libSBML 4: Sarah Keating

libSBML is an API for working with SBML, with all the standard functions. There are a number of model history/metadata convenience methods that allow you to set such metadata without messing with the underlying attributes. For every attribute on every object, there are the setX(), getX(), and isSetX() methods (and unsetX() if it's allowed to be empty).

What is the difference between version 3 and version 4 of libSBML? There are changes for the developers (hidden from the normal users), functionality changes. The focus is to help people avoid creating invalid SBML. Sbase has metaid, notes and annotation. In libSBML 3, id and name exist on Sbase and shouldn't! So, libSBML 4 now better reflects SBML and name and id have moved out of Sbase.

Additionally, all change functions check first to see if the action is appropriate. For example, you can't set the compartment type on a level 1 model. It doesn't check that the id is already present in the model, but it does check that the syntax of the id is valid. It will also check that the math is well-formed. Each thing returns success or failure: 0 is success, and nonzero (with an enumeration) is various types of errors. Copying objects resets their parents to null. The setLevelAndVersion() method now has a strict argument (boolean). If false, it is the same behavior as level 3, if true will check if the converted model is really valid. If it's not valid, then it won't allow the conversion and reports an error.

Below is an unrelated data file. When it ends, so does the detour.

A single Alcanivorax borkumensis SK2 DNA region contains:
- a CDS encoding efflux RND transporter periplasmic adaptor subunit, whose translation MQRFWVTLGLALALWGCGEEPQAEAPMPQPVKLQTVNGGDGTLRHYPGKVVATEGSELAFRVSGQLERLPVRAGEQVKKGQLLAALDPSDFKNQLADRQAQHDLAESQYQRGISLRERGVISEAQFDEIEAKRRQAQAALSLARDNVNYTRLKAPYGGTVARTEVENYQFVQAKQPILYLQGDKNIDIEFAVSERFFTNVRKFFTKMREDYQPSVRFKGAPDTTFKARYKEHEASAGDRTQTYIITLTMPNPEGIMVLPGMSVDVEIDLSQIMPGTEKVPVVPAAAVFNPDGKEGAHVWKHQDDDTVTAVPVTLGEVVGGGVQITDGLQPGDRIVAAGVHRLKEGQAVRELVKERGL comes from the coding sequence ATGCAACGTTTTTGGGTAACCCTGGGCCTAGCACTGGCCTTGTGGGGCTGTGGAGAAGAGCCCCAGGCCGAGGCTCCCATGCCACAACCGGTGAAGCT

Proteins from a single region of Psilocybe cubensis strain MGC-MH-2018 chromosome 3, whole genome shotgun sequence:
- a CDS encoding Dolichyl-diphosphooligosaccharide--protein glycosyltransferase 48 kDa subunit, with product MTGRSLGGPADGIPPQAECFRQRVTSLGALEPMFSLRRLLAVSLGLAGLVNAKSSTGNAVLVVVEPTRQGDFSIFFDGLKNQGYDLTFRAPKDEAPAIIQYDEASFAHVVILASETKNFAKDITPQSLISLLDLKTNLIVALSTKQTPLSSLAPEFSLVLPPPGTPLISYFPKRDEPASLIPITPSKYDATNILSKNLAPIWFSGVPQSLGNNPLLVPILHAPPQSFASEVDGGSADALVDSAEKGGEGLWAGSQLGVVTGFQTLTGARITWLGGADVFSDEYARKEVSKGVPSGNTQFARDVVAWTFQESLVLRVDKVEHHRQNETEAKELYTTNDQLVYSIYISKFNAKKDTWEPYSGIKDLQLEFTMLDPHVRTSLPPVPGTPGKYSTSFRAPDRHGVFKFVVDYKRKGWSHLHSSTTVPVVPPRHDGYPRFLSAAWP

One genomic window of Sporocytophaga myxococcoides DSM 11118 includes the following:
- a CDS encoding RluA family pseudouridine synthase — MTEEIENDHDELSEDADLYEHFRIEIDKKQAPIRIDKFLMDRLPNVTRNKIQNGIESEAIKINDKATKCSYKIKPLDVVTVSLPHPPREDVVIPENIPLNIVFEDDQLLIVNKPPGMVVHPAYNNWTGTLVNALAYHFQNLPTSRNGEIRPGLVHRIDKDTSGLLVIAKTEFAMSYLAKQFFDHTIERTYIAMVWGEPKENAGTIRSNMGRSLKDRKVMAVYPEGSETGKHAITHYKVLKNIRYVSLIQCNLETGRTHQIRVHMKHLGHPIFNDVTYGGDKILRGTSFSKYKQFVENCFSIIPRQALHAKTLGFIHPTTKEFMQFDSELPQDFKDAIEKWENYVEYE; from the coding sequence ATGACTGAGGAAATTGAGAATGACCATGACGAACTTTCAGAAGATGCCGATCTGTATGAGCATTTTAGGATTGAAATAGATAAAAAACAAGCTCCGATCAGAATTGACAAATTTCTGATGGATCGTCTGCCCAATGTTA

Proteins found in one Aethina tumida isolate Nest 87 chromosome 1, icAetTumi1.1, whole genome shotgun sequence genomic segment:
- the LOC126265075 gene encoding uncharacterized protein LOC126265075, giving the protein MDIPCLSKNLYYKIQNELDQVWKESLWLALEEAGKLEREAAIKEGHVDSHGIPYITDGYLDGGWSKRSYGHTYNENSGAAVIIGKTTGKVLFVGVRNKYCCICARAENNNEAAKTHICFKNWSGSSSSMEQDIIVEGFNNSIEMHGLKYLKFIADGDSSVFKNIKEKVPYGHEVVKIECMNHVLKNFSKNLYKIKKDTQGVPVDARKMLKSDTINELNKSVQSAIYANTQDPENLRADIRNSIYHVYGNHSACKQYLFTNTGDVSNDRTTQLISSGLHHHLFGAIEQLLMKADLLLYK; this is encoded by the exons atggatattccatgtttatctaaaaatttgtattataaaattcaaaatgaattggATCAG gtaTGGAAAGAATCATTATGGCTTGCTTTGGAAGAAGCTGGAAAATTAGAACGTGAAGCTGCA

Constructors now take a level and version, with an optional XML namespace. These are the only public constructors. There are huge problems with people creating objects and then adding them to a document where the level/version was already set and causing problems.

See http://sbml.org/SBML_Projects/libSBML/Development for details.

http://sbml.org/Events/Hackathons/The_7th_SBML_Hackathon

Please note that this post is merely my notes on the presentation. They are not guaranteed to be correct, and unless explicitly stated are not my opinions. They do not reflect the opinions of my employers. Any errors you can happily assume to be mine and no-one else's. I'm happy to correct any errors you may spot – just let me know!